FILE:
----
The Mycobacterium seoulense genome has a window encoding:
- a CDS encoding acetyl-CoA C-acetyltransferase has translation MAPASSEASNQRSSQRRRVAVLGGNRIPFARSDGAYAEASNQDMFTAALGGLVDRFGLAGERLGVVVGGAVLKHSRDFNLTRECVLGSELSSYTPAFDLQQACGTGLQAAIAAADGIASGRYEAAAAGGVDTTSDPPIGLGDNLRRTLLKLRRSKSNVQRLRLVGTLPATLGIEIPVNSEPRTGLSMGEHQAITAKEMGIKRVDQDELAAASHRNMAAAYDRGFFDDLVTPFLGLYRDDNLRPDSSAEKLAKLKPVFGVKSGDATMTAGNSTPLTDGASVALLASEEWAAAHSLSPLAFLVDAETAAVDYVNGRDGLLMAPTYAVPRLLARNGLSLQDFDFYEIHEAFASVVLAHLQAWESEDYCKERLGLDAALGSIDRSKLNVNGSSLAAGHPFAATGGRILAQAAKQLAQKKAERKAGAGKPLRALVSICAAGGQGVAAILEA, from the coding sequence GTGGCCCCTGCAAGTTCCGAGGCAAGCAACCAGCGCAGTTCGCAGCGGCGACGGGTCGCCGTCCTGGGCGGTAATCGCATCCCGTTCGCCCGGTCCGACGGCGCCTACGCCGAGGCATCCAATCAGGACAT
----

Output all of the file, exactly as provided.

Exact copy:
The Mycobacterium seoulense genome has a window encoding:
- a CDS encoding acetyl-CoA C-acetyltransferase has translation MAPASSEASNQRSSQRRRVAVLGGNRIPFARSDGAYAEASNQDMFTAALGGLVDRFGLAGERLGVVVGGAVLKHSRDFNLTRECVLGSELSSYTPAFDLQQACGTGLQAAIAAADGIASGRYEAAAAGGVDTTSDPPIGLGDNLRRTLLKLRRSKSNVQRLRLVGTLPATLGIEIPVNSEPRTGLSMGEHQAITAKEMGIKRVDQDELAAASHRNMAAAYDRGFFDDLVTPFLGLYRDDNLRPDSSAEKLAKLKPVFGVKSGDATMTAGNSTPLTDGASVALLASEEWAAAHSLSPLAFLVDAETAAVDYVNGRDGLLMAPTYAVPRLLARNGLSLQDFDFYEIHEAFASVVLAHLQAWESEDYCKERLGLDAALGSIDRSKLNVNGSSLAAGHPFAATGGRILAQAAKQLAQKKAERKAGAGKPLRALVSICAAGGQGVAAILEA, from the coding sequence GTGGCCCCTGCAAGTTCCGAGGCAAGCAACCAGCGCAGTTCGCAGCGGCGACGGGTCGCCGTCCTGGGCGGTAATCGCATCCCGTTCGCCCGGTCCGACGGCGCCTACGCCGAGGCATCCAATCAGGACAT